Southern California Record

Sunday, February 16, 2020

Doubts cast about Los Angeles city attorney in utility billing scandal with PricewaterhouseCoopers


By Chris Adams | Sep 4, 2019

Castaic Power Plant operated by the Los Angeles Department of Water and Power. | Sirbatch; Creative Commons Attribution-ShareAlike 3.0 License

LOS ANGELES – A legal scandal has erupted in the Los Angeles city attorney’s office over reports that lawyers represented both sides of a class-action lawsuit.

Two attorneys hired by the office of Los Angeles City Attorney Mike Feuer allegedly acted on behalf of a plaintiff and defendant in a multimillion-dollar lawsuit involving the city attorney’s office, the Los Angeles Department of Water and Power (LADWP) and PricewaterhouseCoopers.

The lawyers, Paul Paradis and Paul Kiesel, have since stepped down from their lawsuit consultant roles.

Consumer Watchdog President Jamie Court | Consumer Watchdog

PricewaterhouseCoopers contends that Paradis served as a special legal consultant to the city attorney’s office in the class-action litigation while also acting as counsel to a plaintiff in the class-action lawsuit against the city.  

“We’ve established beyond a reasonable doubt that his (Feuer) deputies and outside counsel represented the plaintiff in the case they also defended,” said Jamie Court, president of California’s Consumer Watchdog.

Feuer has come under heavy fire for his handling of the class-action lawsuit settlement.

Court said Feuer’s memory seemed to become cloudy during a deposition by PricewaterhouseCoopers' counsel Daniel Thomasch.

“Mike Feuer didn’t recall anything that happened when asked…over 60 times,” Court said. “He said, ‘I do not recall.’ That’s different than not knowing … suddenly the city attorney’s memory has become very fuzzy and I think it’s disingenuous and not credible. I think that Mike Feuer has some explaining to do to the voters and the class as well as the court.”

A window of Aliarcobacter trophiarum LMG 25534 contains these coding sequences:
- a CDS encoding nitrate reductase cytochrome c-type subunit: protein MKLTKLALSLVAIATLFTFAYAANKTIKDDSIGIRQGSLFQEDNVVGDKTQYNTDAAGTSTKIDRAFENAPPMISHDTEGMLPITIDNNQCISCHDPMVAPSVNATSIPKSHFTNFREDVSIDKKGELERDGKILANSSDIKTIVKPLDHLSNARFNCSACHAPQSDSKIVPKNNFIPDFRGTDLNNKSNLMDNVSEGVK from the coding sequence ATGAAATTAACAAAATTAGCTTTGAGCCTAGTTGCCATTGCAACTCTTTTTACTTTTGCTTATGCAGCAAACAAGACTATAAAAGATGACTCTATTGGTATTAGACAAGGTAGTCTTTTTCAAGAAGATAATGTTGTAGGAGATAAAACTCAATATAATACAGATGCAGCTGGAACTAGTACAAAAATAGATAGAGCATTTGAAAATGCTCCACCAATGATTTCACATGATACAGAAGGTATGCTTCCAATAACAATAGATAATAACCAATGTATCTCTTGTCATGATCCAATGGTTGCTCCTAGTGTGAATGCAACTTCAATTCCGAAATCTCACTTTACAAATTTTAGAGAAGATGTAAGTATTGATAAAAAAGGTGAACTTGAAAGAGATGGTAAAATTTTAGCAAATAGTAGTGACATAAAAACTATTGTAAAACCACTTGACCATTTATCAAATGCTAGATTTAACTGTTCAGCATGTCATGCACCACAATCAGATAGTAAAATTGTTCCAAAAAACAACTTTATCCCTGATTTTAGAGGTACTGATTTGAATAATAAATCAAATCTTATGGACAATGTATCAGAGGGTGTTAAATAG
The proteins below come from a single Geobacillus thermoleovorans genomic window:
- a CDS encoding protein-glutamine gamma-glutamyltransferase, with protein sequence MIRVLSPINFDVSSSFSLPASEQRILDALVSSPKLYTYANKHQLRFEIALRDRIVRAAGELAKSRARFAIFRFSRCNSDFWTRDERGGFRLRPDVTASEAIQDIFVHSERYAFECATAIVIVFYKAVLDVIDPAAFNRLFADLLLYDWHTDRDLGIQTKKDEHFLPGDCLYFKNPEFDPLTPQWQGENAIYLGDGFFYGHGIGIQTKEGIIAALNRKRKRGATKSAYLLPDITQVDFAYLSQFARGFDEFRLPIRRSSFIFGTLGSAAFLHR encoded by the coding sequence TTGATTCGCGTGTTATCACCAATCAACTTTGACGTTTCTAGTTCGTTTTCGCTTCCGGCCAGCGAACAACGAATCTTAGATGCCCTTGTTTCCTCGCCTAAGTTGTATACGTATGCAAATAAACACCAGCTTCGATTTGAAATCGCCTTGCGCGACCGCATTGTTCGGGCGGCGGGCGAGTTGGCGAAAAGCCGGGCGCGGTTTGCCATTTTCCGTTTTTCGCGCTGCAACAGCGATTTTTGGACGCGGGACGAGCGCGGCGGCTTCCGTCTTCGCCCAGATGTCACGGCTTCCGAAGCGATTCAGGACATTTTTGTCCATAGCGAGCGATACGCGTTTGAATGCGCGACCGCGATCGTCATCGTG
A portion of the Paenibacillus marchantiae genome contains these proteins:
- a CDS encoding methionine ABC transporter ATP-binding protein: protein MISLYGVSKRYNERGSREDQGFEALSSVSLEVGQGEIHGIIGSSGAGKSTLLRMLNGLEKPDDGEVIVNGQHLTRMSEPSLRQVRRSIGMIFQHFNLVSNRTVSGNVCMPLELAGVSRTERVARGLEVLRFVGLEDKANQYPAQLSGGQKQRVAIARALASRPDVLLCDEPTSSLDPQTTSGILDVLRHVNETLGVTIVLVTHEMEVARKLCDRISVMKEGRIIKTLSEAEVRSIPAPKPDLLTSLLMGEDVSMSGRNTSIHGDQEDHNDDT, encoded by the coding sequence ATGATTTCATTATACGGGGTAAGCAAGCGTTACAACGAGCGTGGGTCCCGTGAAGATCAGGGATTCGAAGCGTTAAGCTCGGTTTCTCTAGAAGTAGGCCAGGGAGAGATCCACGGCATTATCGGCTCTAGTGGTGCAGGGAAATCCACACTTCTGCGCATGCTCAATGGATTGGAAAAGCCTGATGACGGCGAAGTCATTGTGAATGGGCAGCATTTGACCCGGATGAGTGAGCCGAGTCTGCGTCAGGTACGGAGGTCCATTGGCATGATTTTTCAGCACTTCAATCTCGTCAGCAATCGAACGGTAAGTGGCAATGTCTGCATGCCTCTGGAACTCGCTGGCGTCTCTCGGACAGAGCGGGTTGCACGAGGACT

Los Angeles Magazine reported that Feuer has denied involvement in the scandal, assigning the blame to Paradis and Kiesel.  

The suit was brought against PricewaterhouseCoopers for installing a system that allegedly overcharged consumers millions of dollars. A $67.5 million settlement was subsequently reached in 2016. The super-utility LADWP had retained the consulting firm for its billing service but when the billing went south, the utility and city sued the consultant.

PricewaterhouseCoopers claims the city engaged in fraud through a deceptive scheme to influence the outcome of the lawsuit.

The Los Angeles Times reported that Feuer’s critics have said the actions of his office could jeopardize the case against PricewaterhouseCoopers and pass the cost of the problematic billing system to consumers and LADWP. 

“The city has to be creative in a new settlement if it wants to reassure ratepayers and the public and the court that it’s taking care of its problems,” Court said. “The class action is an opportunity to really get some DWP reform that we have not had before. And that’s really valuable.”

In July, the FBI searched Feuer’s office and the LADWP headquarters as part of an investigation into the settlement scandal.

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Organizations in this Story

L.A. Department of Water & PowerLos Angeles City Attorney's Office

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